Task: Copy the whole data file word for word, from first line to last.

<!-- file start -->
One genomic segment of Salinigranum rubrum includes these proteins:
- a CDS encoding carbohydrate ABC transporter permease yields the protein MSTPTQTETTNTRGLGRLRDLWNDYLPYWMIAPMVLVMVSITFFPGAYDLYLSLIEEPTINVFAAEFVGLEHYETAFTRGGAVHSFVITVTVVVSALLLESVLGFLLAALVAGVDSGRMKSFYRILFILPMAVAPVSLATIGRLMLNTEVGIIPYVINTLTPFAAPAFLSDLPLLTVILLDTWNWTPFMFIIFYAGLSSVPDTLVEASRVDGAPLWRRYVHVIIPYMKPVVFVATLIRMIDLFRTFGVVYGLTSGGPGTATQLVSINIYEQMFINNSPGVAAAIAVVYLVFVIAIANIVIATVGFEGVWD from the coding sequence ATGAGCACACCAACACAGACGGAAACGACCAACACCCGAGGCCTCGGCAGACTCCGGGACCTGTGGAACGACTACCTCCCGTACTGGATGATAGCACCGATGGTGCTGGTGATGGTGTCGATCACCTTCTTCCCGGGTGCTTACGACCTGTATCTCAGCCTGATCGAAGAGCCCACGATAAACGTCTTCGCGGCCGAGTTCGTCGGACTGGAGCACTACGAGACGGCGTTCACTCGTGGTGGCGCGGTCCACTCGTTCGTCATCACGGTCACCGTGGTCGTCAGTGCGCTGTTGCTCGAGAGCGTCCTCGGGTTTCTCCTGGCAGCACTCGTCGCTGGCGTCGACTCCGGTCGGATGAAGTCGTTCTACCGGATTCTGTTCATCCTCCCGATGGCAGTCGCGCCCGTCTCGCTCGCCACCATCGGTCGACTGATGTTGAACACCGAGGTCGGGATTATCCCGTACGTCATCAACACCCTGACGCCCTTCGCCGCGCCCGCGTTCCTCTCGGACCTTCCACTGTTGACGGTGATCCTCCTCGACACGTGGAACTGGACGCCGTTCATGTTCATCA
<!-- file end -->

One genomic segment of Salinigranum rubrum includes these proteins:
- a CDS encoding carbohydrate ABC transporter permease yields the protein MSTPTQTETTNTRGLGRLRDLWNDYLPYWMIAPMVLVMVSITFFPGAYDLYLSLIEEPTINVFAAEFVGLEHYETAFTRGGAVHSFVITVTVVVSALLLESVLGFLLAALVAGVDSGRMKSFYRILFILPMAVAPVSLATIGRLMLNTEVGIIPYVINTLTPFAAPAFLSDLPLLTVILLDTWNWTPFMFIIFYAGLSSVPDTLVEASRVDGAPLWRRYVHVIIPYMKPVVFVATLIRMIDLFRTFGVVYGLTSGGPGTATQLVSINIYEQMFINNSPGVAAAIAVVYLVFVIAIANIVIATVGFEGVWD from the coding sequence ATGAGCACACCAACACAGACGGAAACGACCAACACCCGAGGCCTCGGCAGACTCCGGGACCTGTGGAACGACTACCTCCCGTACTGGATGATAGCACCGATGGTGCTGGTGATGGTGTCGATCACCTTCTTCCCGGGTGCTTACGACCTGTATCTCAGCCTGATCGAAGAGCCCACGATAAACGTCTTCGCGGCCGAGTTCGTCGGACTGGAGCACTACGAGACGGCGTTCACTCGTGGTGGCGCGGTCCACTCGTTCGTCATCACGGTCACCGTGGTCGTCAGTGCGCTGTTGCTCGAGAGCGTCCTCGGGTTTCTCCTGGCAGCACTCGTCGCTGGCGTCGACTCCGGTCGGATGAAGTCGTTCTACCGGATTCTGTTCATCCTCCCGATGGCAGTCGCGCCCGTCTCGCTCGCCACCATCGGTCGACTGATGTTGAACACCGAGGTCGGGATTATCCCGTACGTCATCAACACCCTGACGCCCTTCGCCGCGCCCGCGTTCCTCTCGGACCTTCCACTGTTGACGGTGATCCTCCTCGACACGTGGAACTGGACGCCGTTCATGTTCATCA